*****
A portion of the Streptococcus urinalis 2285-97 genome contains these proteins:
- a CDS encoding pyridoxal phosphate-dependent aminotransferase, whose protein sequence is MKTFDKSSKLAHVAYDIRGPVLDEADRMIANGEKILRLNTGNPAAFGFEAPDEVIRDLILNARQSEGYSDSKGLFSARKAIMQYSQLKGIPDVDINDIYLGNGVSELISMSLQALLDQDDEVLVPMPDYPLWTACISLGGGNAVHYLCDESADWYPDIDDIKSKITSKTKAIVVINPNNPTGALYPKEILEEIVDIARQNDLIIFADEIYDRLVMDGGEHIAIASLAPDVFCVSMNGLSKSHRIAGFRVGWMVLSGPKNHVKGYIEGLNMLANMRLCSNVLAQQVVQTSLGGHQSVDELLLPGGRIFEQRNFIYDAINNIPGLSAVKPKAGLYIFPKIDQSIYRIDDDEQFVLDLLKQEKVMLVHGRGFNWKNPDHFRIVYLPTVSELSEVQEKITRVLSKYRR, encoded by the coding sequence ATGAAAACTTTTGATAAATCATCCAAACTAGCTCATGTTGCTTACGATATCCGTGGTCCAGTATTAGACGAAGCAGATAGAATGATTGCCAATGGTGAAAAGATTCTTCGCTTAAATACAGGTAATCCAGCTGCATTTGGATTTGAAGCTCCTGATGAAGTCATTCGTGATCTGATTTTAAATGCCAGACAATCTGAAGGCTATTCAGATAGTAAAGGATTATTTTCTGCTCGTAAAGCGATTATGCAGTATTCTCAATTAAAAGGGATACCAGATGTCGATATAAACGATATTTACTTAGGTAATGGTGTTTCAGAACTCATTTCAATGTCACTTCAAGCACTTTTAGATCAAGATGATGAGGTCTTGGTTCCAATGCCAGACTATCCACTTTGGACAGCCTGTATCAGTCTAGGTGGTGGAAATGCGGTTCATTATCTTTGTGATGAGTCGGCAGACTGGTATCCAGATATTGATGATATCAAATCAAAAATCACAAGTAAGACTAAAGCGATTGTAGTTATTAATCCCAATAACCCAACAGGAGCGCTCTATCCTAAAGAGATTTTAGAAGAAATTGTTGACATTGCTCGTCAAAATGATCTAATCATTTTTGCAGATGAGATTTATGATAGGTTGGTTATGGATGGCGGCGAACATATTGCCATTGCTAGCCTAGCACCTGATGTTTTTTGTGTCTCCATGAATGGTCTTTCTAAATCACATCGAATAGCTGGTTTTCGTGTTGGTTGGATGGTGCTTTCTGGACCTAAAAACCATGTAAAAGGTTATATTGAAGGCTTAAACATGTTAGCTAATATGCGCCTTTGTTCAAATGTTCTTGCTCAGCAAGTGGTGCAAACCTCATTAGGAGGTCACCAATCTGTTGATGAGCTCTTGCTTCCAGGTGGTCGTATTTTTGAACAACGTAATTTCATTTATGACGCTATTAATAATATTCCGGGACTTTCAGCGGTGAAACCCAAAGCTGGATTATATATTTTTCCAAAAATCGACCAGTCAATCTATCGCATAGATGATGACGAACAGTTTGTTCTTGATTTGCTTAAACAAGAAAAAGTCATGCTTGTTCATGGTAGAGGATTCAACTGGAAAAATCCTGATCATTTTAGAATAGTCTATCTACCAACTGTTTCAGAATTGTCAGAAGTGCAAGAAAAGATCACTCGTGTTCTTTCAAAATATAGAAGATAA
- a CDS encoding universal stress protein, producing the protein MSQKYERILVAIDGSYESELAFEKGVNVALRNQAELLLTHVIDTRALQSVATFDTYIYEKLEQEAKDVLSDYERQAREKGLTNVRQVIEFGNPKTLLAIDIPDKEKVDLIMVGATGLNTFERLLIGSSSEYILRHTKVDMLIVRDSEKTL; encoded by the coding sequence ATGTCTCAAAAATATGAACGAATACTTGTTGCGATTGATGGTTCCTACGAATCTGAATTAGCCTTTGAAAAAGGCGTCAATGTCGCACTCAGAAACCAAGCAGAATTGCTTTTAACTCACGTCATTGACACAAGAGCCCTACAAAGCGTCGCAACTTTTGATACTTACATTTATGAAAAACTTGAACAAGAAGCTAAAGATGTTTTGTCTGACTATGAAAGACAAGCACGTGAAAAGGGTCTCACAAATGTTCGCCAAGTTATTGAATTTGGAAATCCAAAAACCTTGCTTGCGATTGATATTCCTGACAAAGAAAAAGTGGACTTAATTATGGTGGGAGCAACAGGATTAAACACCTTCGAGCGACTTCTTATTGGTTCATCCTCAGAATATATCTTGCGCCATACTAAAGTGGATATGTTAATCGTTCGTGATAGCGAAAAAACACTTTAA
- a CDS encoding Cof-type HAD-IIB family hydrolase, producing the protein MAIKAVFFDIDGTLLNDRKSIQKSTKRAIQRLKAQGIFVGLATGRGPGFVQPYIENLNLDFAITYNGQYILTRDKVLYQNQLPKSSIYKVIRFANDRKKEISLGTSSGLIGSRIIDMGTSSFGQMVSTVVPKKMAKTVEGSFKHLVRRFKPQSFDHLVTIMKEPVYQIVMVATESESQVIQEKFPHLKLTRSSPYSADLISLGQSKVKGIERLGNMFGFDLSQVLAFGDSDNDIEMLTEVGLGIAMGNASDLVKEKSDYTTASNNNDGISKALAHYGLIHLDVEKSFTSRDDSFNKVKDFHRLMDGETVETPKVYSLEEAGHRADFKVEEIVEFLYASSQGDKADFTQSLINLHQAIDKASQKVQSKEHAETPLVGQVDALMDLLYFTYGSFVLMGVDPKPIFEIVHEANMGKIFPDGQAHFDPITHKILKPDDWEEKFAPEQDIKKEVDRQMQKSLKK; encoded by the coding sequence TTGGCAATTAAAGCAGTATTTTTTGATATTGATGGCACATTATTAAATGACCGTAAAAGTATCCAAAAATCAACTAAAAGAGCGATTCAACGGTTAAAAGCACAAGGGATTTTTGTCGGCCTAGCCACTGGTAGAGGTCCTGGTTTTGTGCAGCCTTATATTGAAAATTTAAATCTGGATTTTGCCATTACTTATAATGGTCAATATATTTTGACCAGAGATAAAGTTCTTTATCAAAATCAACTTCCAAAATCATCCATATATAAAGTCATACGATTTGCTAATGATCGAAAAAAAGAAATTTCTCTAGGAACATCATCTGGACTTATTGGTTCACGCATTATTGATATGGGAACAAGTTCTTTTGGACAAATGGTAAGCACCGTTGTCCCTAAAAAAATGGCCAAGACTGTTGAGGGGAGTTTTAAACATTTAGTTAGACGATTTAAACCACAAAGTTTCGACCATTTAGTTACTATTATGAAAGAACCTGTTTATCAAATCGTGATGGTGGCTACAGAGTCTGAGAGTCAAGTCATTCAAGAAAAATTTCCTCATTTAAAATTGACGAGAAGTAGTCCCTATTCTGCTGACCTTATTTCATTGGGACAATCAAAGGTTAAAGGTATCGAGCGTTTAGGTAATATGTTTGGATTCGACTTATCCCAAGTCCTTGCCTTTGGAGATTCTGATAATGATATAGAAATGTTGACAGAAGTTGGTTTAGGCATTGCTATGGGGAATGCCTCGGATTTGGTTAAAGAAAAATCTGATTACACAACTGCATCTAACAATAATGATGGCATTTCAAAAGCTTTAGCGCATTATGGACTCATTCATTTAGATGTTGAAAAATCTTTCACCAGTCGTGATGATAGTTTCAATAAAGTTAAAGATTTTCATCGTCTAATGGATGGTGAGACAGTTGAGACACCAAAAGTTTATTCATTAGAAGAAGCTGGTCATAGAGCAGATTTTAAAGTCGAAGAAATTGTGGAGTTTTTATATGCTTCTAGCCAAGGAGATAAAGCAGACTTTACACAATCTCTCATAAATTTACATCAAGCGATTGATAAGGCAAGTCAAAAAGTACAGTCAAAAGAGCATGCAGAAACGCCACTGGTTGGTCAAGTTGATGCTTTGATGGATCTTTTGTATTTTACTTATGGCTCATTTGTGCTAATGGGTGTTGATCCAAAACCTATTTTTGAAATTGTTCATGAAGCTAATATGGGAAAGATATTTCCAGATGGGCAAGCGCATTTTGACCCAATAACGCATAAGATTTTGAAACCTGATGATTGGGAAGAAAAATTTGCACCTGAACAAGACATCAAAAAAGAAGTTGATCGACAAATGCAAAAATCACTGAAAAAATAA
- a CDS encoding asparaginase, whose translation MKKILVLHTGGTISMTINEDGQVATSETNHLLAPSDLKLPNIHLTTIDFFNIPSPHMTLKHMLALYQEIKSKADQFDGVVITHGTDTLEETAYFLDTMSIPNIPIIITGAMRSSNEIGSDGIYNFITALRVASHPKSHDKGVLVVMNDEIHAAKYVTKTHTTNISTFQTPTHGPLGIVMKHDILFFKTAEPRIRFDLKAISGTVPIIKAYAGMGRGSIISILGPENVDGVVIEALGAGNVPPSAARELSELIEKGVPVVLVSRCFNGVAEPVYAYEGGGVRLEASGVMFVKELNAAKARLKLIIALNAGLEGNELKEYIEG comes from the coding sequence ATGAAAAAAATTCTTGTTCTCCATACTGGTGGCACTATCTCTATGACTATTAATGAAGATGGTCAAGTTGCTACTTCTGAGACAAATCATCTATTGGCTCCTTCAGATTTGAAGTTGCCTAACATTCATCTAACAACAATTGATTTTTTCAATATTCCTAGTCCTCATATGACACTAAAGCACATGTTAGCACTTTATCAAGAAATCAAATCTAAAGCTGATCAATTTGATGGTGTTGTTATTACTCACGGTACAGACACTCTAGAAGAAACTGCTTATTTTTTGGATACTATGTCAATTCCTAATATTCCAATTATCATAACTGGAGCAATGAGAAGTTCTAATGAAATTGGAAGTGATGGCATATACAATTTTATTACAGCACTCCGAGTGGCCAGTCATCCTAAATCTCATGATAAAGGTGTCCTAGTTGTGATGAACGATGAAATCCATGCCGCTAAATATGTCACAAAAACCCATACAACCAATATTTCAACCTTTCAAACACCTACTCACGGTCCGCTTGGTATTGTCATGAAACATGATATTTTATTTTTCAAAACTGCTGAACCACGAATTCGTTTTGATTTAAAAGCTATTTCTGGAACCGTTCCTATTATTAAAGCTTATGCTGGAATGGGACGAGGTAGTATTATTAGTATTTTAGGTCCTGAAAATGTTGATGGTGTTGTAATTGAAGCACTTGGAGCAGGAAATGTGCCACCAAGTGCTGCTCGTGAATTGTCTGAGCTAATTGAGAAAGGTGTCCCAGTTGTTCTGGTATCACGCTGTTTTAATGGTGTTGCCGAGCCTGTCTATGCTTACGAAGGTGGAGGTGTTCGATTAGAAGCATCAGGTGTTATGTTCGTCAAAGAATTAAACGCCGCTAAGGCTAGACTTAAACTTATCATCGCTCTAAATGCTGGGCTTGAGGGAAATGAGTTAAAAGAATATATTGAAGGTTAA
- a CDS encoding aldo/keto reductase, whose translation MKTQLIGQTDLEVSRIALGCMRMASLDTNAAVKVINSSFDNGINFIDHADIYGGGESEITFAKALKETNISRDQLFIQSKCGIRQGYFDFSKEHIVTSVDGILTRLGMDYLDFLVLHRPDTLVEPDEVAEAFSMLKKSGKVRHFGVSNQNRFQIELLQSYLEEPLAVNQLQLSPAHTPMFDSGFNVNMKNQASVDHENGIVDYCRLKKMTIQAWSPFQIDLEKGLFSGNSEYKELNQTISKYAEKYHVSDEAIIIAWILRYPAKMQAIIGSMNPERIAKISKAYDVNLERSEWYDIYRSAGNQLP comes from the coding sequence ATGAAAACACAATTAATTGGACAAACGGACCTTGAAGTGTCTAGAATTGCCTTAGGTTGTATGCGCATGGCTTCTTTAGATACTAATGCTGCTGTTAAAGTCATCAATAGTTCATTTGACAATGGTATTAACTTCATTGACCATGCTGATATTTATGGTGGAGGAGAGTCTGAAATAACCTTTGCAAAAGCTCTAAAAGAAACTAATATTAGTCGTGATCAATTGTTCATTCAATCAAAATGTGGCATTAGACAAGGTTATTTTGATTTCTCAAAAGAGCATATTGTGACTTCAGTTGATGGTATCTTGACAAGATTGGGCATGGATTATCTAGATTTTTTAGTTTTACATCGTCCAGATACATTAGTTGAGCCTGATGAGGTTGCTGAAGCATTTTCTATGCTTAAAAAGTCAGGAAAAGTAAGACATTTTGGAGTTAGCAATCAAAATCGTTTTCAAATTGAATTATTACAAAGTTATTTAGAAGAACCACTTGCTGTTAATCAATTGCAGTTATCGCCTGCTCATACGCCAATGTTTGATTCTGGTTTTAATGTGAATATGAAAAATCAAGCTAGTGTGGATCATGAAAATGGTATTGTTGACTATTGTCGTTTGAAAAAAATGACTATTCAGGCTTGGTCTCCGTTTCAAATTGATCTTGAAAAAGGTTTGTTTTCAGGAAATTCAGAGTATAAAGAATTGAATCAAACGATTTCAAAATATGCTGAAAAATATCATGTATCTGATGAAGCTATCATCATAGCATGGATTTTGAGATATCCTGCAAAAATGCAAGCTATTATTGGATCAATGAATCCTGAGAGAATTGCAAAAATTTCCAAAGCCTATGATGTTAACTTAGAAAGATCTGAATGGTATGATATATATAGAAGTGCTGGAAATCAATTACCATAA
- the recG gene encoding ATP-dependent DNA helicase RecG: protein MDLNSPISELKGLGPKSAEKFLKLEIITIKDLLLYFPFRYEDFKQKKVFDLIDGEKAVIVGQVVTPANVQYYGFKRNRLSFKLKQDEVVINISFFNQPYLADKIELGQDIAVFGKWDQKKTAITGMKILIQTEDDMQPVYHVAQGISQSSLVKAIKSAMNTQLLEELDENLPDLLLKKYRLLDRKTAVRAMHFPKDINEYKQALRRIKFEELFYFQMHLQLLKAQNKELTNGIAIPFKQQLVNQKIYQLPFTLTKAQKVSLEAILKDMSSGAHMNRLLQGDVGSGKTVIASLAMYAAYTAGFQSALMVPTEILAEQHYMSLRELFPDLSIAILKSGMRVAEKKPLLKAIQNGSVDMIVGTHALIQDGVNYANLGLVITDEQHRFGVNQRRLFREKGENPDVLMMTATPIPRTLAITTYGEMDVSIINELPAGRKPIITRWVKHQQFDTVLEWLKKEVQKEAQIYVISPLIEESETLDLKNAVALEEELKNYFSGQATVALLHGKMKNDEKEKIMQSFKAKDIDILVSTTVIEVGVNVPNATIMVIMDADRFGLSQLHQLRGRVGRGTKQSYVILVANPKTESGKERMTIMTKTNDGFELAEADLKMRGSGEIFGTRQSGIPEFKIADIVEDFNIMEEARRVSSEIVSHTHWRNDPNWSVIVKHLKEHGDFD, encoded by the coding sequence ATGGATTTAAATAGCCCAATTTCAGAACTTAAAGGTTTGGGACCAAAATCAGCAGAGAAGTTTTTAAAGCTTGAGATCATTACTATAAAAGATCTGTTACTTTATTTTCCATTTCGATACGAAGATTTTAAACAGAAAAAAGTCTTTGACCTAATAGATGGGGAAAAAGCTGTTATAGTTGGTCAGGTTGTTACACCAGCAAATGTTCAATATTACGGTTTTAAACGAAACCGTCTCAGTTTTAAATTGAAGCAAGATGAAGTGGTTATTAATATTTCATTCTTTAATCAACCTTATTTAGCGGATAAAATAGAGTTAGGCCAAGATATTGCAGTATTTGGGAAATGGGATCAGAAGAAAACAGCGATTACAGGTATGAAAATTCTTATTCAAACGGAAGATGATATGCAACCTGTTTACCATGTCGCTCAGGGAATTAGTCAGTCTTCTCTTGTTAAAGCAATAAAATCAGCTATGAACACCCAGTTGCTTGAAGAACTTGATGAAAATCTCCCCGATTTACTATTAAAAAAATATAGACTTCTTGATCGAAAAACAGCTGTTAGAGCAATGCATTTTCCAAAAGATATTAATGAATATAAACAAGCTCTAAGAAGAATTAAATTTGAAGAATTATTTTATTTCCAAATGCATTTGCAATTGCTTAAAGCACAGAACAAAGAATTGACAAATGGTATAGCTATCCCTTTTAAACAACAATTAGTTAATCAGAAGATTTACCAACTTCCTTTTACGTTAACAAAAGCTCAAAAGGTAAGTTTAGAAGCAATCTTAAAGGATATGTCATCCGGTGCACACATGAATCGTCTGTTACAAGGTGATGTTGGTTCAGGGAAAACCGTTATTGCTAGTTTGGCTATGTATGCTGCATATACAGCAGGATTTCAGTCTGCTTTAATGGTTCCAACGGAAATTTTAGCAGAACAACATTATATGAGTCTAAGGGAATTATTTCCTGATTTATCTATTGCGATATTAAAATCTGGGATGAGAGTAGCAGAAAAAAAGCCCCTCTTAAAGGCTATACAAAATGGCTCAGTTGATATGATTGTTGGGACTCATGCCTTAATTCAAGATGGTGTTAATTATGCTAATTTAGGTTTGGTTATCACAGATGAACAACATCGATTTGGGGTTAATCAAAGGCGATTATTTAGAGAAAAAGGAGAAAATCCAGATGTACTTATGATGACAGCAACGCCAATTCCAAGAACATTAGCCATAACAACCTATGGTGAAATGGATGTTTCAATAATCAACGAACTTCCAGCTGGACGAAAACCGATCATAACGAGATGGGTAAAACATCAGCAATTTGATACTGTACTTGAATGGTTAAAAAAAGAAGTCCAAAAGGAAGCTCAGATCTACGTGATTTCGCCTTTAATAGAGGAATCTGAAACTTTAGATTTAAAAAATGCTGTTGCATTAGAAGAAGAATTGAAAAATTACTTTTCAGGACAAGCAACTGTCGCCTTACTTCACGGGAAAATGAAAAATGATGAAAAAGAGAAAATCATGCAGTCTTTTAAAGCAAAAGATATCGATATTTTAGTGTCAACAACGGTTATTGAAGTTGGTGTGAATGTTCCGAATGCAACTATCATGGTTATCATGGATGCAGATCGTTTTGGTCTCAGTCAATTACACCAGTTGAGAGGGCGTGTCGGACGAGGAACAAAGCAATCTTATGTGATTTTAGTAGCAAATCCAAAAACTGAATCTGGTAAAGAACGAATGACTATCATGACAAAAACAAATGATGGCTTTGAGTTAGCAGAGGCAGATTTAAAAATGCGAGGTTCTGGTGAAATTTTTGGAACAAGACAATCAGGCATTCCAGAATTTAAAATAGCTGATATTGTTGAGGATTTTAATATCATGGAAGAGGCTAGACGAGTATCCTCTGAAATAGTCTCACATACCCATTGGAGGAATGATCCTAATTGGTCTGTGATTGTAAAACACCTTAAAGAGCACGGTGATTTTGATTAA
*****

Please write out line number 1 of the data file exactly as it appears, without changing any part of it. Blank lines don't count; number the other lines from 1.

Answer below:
A portion of the Streptococcus urinalis 2285-97 genome contains these proteins: